WWW Wednesday at coffee and ink #15

It’s been a while. I’m trying to get back on the book reading and reviewing bandwagon–or rather to hang on by my fingernails to keep from falling off…;)

You’ll be seeing a little more activity here as I’ve signed up with a Historical Fiction promo site. I’ve got some NetGalley books lined up and hope to do more reviewing for this book promo group.

Sam at Taking on a World of Words is the host of WWW Wednesday.  To participate, all you have to do is answer the three W questions and post in the comments section at Sam’s blog:

What are you currently reading?

What did you recently finish reading?

What do you think you’ll read next?

What are you currently reading?

13 moons

GoodReads

From GoodReads: “At the age of twelve, an orphan named Will Cooper is given a horse, a key, and a map and is sent on a journey through the uncharted wilderness of the Cherokee Nation. Will is a bound boy, obliged to run a remote Indian trading post. As he fulfills his lonesome duty, Will finds a father in Bear, a Cherokee chief, and is adopted by him and his people, developing relationships that ultimately forge Will’s character. All the while, his love of Claire, the enigmatic and captivating charge of volatile and powerful Featherstone, will forever rule Will’s heart. In a voice filled with both humor and yearning, Will tells of a lifelong search for home, the hunger for fortune and adventure, the rebuilding of a trampled culture, and above all an enduring pursuit of passion.”

I’m in love with this man’s writing–whole paragraphs I just want to put into frames and gaze at again and again. I’m a third of the way through and returning to both the story and the writing each time is pure joy. The book is a fictional memoir so the narrative runs a little ahead, drops back to the present, runs ahead again–truly masterfully done.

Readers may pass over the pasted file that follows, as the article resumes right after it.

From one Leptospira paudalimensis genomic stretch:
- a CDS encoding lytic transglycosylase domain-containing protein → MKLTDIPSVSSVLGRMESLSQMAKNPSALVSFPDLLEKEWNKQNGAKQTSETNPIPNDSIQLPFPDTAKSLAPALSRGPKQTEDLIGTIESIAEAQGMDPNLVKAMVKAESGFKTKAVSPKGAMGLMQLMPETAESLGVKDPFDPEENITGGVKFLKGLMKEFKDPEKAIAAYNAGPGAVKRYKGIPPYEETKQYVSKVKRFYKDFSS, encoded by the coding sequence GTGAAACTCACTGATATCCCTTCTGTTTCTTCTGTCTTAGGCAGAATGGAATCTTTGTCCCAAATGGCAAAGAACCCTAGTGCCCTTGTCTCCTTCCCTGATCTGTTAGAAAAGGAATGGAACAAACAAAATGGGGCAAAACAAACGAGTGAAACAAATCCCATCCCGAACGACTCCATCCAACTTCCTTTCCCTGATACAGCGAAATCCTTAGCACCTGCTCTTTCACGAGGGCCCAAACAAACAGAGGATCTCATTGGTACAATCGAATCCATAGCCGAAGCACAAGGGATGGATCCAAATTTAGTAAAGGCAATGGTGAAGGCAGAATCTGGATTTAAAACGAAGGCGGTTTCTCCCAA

and also…

devils company

From GoodReads “The year is 1722. Ruffian for hire, ex-boxer, and master of disguise, Weaver finds himself caught in a deadly game of cat and mouse, pitted against Jerome Cobb, a wealthy and mysterious schemer who needs Weaver’s strength and guile for his own treacherous plans.

Weaver is blackmailed into stealing documents from England’s most heavily guarded estate, the headquarters of the ruthless British East India Company, but the theft of corporate secrets is only the first move in a daring conspiracy within the eighteenth century’s most powerful corporation. To save his friends and family from Cobb’s reach, Weaver must infiltrate the Company, navigate its warring factions, and uncover a secret plot of corporate rivals, foreign spies, and government operatives. With millions of pounds and the security of the nation at stake, Weaver will find himself in a labyrinth of hidden agendas, daring enemies, and unexpected allies.

With the explosive action and scrupulous period research that are David Liss’s trademarks, The Devil’s Company, depicting the birth of the modern corporation, is the most impressive achievement yet from an author who continues to set ever higher standards for historical suspense.”

GoodReads

You know how it is, so many books, so little time–Book Bub, Good Reads deals, NetGalley, library books and groaning bookshelves, all competing for my precious reading time. This is the second book in this historical mystery series set in 18th century London and what I was reading when Thirteen Moons came along. David Liss’s writing and research is top-notch, and I’m near the end. It’s a great, twisty plot, and I’m looking forward to finishing it when the Frazier book is done…

What did you recently finish reading?

lizzie

Quite an interesting, well written extrapolation of Lizzie Borden’s hidden inner and outer life, her sexuality and the possible experiences she might have had abroad. Very good historical crime novel, all and all, though the courtroom scenes got rather dreary. Evan Hunter is the adopted legal name of crime writer Ed McBain…I picked it up because I loved “The Moment She Was Gone.”

GoodReads

fiona

GoodReads

Awesome! Another series I lost track of when the author was between publishers. I missed you, Ursula Blanchard!

What do you think you’ll read next?

I can’t honestly say right now. I’ve got some requests out at NetGalley and will be doing, I hope, some reviewing for the historical book promotion site. If you are looking for a promotional site or looking to become a host, they are here:hfvirtualbooktours

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